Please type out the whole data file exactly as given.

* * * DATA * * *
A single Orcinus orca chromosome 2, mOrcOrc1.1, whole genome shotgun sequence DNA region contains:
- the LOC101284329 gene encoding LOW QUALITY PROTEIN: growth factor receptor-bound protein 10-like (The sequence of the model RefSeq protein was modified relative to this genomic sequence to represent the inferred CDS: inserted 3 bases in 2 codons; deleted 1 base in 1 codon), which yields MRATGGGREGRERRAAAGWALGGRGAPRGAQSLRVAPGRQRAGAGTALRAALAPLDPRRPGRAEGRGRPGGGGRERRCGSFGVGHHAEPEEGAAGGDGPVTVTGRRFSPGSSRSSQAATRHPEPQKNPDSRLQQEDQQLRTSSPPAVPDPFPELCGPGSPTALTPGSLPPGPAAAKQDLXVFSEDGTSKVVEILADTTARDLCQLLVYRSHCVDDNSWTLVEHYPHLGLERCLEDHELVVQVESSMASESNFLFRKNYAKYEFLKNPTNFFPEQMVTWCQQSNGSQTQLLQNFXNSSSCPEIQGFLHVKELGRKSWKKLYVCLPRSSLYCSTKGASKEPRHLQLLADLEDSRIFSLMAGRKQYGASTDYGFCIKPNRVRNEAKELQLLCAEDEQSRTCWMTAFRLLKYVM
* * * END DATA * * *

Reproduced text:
A single Orcinus orca chromosome 2, mOrcOrc1.1, whole genome shotgun sequence DNA region contains:
- the LOC101284329 gene encoding LOW QUALITY PROTEIN: growth factor receptor-bound protein 10-like (The sequence of the model RefSeq protein was modified relative to this genomic sequence to represent the inferred CDS: inserted 3 bases in 2 codons; deleted 1 base in 1 codon), which yields MRATGGGREGRERRAAAGWALGGRGAPRGAQSLRVAPGRQRAGAGTALRAALAPLDPRRPGRAEGRGRPGGGGRERRCGSFGVGHHAEPEEGAAGGDGPVTVTGRRFSPGSSRSSQAATRHPEPQKNPDSRLQQEDQQLRTSSPPAVPDPFPELCGPGSPTALTPGSLPPGPAAAKQDLXVFSEDGTSKVVEILADTTARDLCQLLVYRSHCVDDNSWTLVEHYPHLGLERCLEDHELVVQVESSMASESNFLFRKNYAKYEFLKNPTNFFPEQMVTWCQQSNGSQTQLLQNFXNSSSCPEIQGFLHVKELGRKSWKKLYVCLPRSSLYCSTKGASKEPRHLQLLADLEDSRIFSLMAGRKQYGASTDYGFCIKPNRVRNEAKELQLLCAEDEQSRTCWMTAFRLLKYVM